By many measures, the American economy has recovered from the 2008 implosion. The stock market is soaring, housing values in many markets have rebounded and GDP is growing at a healthy rate of more than 4 percent. Compared to Spain and Greece, where debt, mass unemployment and hardship remain widespread following the Eurozone crisis, America looks to be on easy street.
Yet scratch below the surface and you’ll see that the United States still has a considerable economic problem. While the official unemployment rate has fallen to 5.6 percent, the lowest since 2008, the percentage of the adult population participating in the labor market remains far lower than it was at the start of the recession. At least in part, headline unemployment numbers look respectable because millions of Americans have grown so discouraged about their prospects of finding work that they no longer try, and thus are no longer counted among the unemployed. Depending on the measures, only 59 to 63 percent of the working-age population is employed, far below recent historical norms.
Millions who lost their jobs during the recession have found work, but at lower wages and often for fewer hours per week than was the case before the financial collapse. In August, the US Conference of Mayors released data indicating that jobs created during the recovery paid an average of 23 percent less than jobs lost during the recession. That represents an extraordinary collapse in living standards for millions of people. Not surprisingly, according to the latest data, nearly one in six Americans are living below the federal poverty line.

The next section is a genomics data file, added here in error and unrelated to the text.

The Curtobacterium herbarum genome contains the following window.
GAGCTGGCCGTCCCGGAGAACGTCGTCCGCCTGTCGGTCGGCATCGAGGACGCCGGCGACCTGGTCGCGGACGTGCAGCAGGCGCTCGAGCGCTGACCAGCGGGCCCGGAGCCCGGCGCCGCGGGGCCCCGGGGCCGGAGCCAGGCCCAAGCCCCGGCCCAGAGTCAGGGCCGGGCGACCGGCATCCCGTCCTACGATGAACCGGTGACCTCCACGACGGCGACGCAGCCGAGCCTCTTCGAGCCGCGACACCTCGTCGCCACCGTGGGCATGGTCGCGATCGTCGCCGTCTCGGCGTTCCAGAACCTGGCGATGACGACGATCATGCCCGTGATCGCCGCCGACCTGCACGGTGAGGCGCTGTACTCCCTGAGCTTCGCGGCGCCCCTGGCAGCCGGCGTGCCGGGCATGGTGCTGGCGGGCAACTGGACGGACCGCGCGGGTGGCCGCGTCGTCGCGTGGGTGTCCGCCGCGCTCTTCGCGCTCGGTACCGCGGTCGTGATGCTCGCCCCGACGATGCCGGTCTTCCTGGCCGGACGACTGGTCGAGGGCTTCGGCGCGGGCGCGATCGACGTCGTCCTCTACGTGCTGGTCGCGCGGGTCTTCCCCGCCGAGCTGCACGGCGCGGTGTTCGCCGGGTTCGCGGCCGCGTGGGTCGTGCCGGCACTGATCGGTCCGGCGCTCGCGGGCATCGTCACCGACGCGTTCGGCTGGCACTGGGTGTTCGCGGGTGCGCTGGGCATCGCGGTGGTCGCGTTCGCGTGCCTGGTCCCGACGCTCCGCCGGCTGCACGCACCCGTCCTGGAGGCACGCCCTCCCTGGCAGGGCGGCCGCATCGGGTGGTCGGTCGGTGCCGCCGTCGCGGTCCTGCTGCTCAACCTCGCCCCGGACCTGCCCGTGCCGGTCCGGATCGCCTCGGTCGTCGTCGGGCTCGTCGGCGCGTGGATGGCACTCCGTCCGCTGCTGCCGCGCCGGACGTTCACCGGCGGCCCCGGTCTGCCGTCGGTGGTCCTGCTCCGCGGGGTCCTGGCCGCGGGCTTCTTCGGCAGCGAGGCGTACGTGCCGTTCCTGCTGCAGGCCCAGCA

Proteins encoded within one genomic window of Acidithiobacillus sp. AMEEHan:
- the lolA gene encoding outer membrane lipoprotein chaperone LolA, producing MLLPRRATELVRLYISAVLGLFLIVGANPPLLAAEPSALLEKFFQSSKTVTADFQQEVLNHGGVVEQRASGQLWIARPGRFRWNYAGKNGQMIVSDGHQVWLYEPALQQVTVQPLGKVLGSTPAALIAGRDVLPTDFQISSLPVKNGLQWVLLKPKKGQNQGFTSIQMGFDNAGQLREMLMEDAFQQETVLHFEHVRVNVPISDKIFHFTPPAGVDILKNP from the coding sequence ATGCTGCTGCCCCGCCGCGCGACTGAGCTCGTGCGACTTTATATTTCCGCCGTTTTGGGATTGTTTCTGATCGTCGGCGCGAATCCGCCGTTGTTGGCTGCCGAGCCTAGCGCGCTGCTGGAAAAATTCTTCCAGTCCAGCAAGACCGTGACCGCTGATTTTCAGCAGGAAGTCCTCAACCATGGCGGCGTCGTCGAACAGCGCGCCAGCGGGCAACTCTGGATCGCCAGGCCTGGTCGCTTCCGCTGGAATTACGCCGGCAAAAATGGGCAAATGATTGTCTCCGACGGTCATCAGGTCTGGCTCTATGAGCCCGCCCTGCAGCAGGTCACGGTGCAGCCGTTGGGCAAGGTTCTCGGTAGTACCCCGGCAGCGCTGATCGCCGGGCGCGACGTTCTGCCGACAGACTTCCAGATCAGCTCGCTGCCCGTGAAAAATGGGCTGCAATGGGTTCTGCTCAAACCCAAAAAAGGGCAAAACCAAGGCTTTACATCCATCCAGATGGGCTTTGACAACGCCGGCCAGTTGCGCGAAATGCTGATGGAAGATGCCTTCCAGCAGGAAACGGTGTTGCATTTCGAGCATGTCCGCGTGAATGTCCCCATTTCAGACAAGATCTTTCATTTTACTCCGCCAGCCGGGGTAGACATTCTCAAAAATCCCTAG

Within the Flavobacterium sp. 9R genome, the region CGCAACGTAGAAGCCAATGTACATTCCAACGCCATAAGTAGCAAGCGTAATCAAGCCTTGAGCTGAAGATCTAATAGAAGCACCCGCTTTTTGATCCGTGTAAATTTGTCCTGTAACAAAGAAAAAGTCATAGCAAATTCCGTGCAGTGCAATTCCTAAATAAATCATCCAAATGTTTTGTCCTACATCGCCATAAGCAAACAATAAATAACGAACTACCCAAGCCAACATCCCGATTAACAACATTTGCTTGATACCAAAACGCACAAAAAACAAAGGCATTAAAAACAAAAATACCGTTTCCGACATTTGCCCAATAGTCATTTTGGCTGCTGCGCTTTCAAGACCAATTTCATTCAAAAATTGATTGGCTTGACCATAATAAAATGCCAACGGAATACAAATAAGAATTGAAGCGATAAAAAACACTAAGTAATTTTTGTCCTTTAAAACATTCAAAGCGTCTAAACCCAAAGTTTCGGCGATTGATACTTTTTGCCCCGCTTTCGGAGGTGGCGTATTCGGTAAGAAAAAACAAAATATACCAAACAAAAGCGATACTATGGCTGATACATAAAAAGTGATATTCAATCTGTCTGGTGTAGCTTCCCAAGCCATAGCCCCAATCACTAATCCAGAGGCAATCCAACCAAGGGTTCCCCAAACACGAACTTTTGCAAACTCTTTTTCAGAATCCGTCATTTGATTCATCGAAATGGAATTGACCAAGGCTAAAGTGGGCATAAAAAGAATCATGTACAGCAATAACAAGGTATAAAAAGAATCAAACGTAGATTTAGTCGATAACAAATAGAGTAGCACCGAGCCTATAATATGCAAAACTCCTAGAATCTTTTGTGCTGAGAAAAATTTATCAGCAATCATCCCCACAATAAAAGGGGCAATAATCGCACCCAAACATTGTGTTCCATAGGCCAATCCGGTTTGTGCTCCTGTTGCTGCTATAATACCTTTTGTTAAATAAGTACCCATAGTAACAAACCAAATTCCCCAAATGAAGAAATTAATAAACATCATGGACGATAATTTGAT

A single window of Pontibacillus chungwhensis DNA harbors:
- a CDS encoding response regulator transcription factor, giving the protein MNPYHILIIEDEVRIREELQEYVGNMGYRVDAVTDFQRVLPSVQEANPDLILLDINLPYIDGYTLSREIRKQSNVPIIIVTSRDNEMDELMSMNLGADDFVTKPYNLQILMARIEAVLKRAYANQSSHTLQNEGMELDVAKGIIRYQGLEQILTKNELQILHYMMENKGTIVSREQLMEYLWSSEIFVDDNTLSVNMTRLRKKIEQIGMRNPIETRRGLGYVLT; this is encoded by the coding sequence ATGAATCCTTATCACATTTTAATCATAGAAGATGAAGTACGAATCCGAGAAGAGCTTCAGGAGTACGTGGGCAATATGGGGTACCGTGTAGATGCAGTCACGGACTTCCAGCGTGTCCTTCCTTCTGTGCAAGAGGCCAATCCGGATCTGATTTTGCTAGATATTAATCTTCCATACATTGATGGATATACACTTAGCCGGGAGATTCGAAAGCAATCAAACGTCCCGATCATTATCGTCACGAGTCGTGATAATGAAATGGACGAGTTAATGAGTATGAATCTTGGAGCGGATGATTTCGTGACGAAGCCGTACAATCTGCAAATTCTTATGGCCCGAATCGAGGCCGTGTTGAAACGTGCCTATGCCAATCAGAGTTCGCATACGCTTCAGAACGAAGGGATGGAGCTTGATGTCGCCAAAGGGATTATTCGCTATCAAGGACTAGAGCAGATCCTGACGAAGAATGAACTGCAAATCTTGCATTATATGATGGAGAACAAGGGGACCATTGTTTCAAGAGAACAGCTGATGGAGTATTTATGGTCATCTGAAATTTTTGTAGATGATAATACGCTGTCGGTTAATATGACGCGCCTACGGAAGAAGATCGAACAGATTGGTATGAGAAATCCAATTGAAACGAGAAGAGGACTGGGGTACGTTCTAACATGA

The scale of this ongoing crisis has been largely ignored by the country’s political leaders. For many months, when government spending would have done wonders to stimulate demand, they locked horns over austerity budgets. Now they’re battling over who can take credit for the strong economic data. Even among progressive economists, many of whom were the most vocal critics of the post-crash stimulus bill for its half-hearted and short-lived attempt to create jobs, the focus has shifted to address the challenges posed by stagnant wages and rising inequality.
All this puts the economists at the Levy Economics Institute of Bard College well outside the mainstream policy debate. In 2006 Levy Institute scholars led the way in warning about the crash to come. They were, unfortunately, ignored. Since then, looking to plans adopted recently in other countries as well as in earlier moments of US history, they have generated a series of ambitious ideas about achieving the goal of full employment. It would be a shame, for everyone invested in true economic recovery and long-term stability, to ignore them again.
Nestled in the rolling hills of the Hudson Valley, a couple hours’ drive north of Manhattan, the colonnaded white-stone building of the Levy Institute is the intellectual home of some of the country’s most creative economic thinkers and policy analysts. Their workplace has become a laboratory for developing new ways of measuring and understanding poverty, inequality and economic well-being, as well as new ideas to deal with chronic problems in the way globalized labor markets function.